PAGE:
A Plott puppy will cost around $500 for a pet quality dog from a good breeder, but will cost more for a top breeder and for show quality dogs. Avoid turning to less qualified and decent options like puppy mills, back yard breeders or pet stores, these are not places you want to give money to and the health of your dog and its background is in question. If you are interested in giving a dog a new home and you do not mind if it is an adult you can look at rescues and shelters. Adopting such a dog will cost around $50 to $400 but you may be looking at a mixed breed rather than a purebred.
Initial costs as well as the cost of the dog itself will also need to cover things it will need. At home some items you need to have include things like a crate, carrier, bowls, leash and collar and those will come to around $240. It should be taken to a vet as soon as possible for some tests and an examination. Blood tests, check up, shots, deworming, micro chip and spaying or neutering will cost another $290 or so.
Ongoing costs are another factor. You need to be able to keep your pet in good health, have basics covered like flea and tick prevention, check ups, shots along with pet insurance to cover illness or emergencies and that will cost about $485 a year. Feeding the Plott will cost around $270 a year for dog treats and a good quality dry dog food. Then other miscellaneous costs will come like toys, basic training, miscellaneous items and license for $245 a year. This gives an annual starting figure of $1000.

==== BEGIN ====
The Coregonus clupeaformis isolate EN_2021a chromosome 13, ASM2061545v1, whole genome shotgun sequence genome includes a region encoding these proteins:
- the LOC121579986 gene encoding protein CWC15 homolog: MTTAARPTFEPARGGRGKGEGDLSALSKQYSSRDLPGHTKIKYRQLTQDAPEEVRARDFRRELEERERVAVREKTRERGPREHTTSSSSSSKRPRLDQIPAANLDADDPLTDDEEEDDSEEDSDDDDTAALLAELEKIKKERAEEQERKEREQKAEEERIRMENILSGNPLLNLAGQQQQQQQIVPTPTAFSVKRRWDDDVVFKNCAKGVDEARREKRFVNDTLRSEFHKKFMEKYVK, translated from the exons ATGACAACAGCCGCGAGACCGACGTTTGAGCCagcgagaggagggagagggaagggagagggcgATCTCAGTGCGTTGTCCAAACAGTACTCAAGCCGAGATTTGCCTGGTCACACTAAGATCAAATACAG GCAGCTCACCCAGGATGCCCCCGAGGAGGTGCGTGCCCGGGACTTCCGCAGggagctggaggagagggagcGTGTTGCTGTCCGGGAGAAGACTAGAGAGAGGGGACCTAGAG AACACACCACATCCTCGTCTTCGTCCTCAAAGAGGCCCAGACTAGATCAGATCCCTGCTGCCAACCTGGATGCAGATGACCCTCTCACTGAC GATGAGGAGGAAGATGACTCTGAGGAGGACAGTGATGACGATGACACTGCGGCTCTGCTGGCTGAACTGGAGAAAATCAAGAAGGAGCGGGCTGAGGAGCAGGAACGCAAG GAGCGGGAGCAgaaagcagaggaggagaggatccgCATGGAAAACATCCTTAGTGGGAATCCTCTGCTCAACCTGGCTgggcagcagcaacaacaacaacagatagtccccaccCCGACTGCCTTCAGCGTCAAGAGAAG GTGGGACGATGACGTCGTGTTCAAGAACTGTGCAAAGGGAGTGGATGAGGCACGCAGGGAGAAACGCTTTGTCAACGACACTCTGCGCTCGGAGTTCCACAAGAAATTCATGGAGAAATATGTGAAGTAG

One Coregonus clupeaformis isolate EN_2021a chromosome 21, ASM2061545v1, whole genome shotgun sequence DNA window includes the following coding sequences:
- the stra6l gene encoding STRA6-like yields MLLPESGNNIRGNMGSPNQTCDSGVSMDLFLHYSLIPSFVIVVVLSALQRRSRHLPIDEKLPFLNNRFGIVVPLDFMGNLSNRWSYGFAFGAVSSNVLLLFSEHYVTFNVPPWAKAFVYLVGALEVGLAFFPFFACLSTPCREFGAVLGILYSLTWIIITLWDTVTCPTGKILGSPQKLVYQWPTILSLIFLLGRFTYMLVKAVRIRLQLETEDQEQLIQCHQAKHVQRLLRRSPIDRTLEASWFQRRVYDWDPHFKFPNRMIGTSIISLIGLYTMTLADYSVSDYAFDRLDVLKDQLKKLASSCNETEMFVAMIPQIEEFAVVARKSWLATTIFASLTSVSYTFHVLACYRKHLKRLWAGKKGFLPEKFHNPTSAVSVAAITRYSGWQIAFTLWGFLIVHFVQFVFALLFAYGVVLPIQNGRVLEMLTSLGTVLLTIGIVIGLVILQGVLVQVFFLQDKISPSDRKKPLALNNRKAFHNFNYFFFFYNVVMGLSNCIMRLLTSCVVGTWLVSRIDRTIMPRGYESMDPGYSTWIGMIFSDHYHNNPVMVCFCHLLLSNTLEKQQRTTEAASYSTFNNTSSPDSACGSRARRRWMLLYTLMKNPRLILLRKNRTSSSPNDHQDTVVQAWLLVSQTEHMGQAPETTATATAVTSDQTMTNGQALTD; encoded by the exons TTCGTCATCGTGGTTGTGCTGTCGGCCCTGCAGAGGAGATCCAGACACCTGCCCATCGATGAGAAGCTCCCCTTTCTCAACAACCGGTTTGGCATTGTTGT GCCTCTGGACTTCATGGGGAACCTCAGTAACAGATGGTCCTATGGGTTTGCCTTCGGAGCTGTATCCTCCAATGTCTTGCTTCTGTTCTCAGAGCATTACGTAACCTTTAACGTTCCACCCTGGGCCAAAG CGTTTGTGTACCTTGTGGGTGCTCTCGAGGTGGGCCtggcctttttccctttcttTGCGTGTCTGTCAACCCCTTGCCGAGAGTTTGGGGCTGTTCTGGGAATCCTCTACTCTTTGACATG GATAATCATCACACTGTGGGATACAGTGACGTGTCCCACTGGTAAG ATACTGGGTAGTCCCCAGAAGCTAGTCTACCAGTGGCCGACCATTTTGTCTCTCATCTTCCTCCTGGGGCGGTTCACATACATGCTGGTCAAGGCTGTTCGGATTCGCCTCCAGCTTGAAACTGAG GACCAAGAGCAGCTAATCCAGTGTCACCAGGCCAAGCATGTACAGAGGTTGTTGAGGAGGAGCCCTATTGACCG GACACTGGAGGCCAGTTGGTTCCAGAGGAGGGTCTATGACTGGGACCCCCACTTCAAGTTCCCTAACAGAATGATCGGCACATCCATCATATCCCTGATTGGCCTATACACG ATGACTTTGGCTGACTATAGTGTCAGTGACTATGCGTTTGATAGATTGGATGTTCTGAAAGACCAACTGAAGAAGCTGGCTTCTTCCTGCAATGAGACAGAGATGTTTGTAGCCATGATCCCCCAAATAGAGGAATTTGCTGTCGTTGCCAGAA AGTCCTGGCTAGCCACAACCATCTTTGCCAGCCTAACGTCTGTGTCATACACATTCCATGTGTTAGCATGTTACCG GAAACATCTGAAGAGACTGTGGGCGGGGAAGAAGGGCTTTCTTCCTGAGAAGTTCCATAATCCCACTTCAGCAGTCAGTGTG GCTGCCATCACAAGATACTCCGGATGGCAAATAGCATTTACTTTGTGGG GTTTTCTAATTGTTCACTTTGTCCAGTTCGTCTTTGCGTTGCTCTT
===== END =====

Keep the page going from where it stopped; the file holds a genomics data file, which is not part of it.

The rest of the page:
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The Plott is for the most part a hunting dog, fierce, brave, tenacious and cunning. However it can be a good companion too, being affectionate, loyal, spirited and protective. Unless you are prepared to put in a lot of activity each day it is not best suited to be just a companion dog though. It can get along with children and other pets when raised with them and socialized but does better with older children. It is not a dog to put in the yard or outside and ignore, it needs companionship and attention.
Featured Image Credit: Purino, Shutterstock
Nicole is the proud mom of Baby, a Burmese cat and Rosa, a New Zealand Huntaway. A Canadian expat, Nicole now lives on a lush forest property with her Kiwi husband in New Zealand. She has a strong love for all animals of all shapes and sizes (and particularly loves a good interspecies friendship) and wants to share her animal knowledge and other experts’ knowledge with pet lovers across the globe.
- The Plott’s Beginnings
- New Lease on Life
- The Dog You See Today
- The Inner Plott
- Living with a Plott
- Caring for the Plott
- How is the Plott with children and other animals?
- What Might Go Wrong?
- Your Pup’s Price Tag